By Jess Hylek, first year AmeriCorps member on the City Year McDonough Elementary School team
Working in the fourth grade has a unique set of challenges and opportunities. Fourth grade is a significant stepping stone for students in elementary school; they are beginning to understand more complex concepts, ask deeper questions and challenge authority. As City Years, we can push their learning to a higher level and engage more deeply with subjects in a way that third graders may not be able to understand. Something I really love about fourth graders is that they haven't lost the sense of wonder and awe that a typical third grader still has about learning. While fifth graders have a higher capacity for understanding, it can be difficult to get them engaged with certain topics and often the "buy-in" takes a little more time. A typical fourth grader has yet to develop that "too cool" attitude about learning in school, which is beneficial in tutoring groups because it is easier to get students engaged in their learning.
Fourth grade is famous for the number of field trips the students get to go on as well. Early in the year, we went to Strawberry Banke, a historical reenactment of a colonial New Hampshire town, complete with a tavern, governor’s home, and a typical townsman’s house. Just recently, we went to the SEE Science Center, where students were able to explore hands-on and interactive displays related to different subjects in science. They also got to compete in a building competition together. These opportunities allow the students to learn outside of the classroom and expand their understanding of the world around them through interactive history and science programs.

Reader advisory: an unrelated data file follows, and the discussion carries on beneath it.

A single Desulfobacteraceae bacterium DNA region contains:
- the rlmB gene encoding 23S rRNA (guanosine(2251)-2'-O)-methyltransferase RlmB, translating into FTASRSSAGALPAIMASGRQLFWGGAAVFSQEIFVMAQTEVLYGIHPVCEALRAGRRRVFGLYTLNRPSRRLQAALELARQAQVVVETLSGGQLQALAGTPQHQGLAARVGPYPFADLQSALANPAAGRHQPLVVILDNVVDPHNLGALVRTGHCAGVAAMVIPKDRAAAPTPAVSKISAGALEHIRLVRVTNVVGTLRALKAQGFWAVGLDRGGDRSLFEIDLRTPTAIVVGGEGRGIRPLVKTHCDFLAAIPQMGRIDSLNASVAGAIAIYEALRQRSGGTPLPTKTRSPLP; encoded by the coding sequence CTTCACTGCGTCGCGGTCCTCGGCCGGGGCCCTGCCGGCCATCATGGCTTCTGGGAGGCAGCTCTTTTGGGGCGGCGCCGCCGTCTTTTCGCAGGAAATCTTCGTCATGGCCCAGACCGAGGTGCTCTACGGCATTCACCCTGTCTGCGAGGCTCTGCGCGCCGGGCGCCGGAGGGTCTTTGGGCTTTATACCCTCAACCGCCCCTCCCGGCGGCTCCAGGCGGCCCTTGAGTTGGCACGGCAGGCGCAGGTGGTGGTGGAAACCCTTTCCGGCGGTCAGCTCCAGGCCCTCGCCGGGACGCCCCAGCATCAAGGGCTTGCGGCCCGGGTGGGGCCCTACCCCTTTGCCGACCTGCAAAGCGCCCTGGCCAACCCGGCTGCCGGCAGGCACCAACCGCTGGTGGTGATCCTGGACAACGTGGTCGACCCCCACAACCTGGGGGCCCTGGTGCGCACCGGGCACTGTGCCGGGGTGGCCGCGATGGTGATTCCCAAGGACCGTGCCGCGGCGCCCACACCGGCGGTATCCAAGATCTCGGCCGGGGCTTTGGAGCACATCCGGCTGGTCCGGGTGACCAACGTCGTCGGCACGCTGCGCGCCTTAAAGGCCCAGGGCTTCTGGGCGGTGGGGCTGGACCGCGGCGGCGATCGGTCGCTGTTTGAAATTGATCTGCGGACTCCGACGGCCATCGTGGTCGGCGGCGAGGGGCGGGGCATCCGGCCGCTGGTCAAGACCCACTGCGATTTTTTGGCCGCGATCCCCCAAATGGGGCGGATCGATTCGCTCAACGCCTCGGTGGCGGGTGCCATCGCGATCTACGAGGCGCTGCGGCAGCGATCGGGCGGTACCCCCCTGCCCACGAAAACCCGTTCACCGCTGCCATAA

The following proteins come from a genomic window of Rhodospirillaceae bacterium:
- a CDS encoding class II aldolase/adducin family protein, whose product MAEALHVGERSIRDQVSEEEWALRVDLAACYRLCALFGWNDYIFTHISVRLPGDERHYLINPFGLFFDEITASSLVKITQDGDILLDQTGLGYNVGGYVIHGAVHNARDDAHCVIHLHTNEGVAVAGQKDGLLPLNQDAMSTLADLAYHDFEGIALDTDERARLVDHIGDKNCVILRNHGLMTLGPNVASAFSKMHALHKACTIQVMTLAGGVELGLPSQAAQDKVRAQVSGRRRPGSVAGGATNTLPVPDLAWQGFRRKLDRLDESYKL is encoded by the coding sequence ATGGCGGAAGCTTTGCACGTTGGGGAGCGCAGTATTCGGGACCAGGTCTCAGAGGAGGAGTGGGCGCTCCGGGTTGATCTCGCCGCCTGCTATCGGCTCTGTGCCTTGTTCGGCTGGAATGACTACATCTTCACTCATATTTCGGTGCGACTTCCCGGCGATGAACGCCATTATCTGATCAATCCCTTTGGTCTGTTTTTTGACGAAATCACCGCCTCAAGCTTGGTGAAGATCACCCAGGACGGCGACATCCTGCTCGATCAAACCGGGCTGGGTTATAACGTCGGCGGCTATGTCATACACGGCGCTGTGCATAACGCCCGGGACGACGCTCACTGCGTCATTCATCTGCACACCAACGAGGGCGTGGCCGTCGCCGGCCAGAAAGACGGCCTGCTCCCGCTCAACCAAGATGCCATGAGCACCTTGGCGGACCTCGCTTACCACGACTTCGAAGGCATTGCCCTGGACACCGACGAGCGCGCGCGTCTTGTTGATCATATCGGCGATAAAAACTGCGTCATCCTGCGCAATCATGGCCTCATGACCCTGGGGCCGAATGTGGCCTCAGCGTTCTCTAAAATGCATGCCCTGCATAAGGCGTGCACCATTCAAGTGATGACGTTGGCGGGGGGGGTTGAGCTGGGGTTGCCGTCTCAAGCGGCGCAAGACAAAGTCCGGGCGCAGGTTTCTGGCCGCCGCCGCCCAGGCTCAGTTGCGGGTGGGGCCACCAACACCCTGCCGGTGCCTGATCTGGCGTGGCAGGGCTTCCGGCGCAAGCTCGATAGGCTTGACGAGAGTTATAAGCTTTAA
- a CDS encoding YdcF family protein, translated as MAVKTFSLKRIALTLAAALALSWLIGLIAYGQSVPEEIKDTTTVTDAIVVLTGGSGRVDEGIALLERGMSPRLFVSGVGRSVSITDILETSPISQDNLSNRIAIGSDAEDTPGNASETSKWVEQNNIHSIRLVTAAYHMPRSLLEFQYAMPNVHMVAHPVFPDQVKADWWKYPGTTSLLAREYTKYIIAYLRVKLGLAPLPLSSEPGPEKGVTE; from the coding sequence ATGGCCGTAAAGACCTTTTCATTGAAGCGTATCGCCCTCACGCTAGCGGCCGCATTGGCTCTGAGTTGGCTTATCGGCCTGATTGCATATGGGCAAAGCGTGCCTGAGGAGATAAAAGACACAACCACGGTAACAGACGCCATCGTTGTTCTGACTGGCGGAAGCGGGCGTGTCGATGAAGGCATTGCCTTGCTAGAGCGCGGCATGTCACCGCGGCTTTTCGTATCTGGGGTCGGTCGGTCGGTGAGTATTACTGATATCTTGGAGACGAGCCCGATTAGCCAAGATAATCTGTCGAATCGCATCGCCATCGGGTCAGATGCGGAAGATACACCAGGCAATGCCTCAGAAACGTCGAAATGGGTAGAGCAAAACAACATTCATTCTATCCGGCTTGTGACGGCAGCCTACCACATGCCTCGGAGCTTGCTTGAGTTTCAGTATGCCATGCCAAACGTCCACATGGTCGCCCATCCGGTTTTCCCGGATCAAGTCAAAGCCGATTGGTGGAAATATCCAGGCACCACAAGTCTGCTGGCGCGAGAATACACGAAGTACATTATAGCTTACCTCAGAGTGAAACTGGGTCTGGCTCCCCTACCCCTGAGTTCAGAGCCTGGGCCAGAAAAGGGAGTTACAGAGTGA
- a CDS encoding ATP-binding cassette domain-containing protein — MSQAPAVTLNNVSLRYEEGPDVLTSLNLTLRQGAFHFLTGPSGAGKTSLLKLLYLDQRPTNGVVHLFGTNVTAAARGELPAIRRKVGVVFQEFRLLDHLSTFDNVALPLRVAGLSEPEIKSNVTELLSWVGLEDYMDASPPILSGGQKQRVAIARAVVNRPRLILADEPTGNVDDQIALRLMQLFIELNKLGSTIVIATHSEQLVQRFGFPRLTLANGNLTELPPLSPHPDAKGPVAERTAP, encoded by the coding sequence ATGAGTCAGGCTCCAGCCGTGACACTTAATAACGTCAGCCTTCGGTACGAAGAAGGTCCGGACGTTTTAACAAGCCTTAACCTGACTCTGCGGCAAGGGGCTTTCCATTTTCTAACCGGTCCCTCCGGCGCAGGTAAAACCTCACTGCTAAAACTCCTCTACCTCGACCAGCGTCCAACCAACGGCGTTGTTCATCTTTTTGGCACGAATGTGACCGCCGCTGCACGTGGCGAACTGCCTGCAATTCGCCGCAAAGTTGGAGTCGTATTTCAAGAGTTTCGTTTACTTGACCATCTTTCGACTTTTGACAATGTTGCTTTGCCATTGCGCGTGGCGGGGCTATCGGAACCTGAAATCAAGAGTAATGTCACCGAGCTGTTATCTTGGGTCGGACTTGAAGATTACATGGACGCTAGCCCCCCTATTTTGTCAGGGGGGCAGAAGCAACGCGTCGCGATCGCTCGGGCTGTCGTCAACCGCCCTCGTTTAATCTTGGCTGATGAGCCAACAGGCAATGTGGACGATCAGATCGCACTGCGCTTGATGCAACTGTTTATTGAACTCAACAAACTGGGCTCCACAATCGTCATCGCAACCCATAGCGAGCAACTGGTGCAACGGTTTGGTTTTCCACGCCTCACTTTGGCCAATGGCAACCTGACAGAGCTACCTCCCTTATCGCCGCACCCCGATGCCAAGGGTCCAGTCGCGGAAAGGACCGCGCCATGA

As role models in the fourth grade, it becomes crucial to walk a line when coaching students with their classwork and behavior, to push them in the right direction, but also encourage independence and problem-solving on their own. In the fourth grade, students are really starting to crave more autonomy, but also consistently seek out approval for their choices. It is a delicate balance for a City Year to coach students on thinking critically for themselves and push that even further, but also encourage them to feel confident that their choices are the right ones to get them ready for fifth grade and eventually, middle school.
There is a student who I am so proud of on my behavior focus list. He craves approval, but also actively tries to gain autonomy in the classroom by being defiant. We've been working this year on his self-awareness of how he relates to others in class because when he is talked to about his actions he openly denies that he did anything wrong. Working with this student has been a challenge because he craves any attention, even negatively, so coaching is a balance between encouraging independence, and reinforcing positive choices. Recently, however, there have been multiple times when he has stopped himself from speaking out in class, from saying something mean to a classmate, or from losing control when he is angry. We've come a long way and every time he shows that gleam of awareness, I get so overjoyed.
I really love the fourth grade. It’s amazing to be a part of a child’s early education and help them shape their view of the world and how to interact with that world in a meaningful way.
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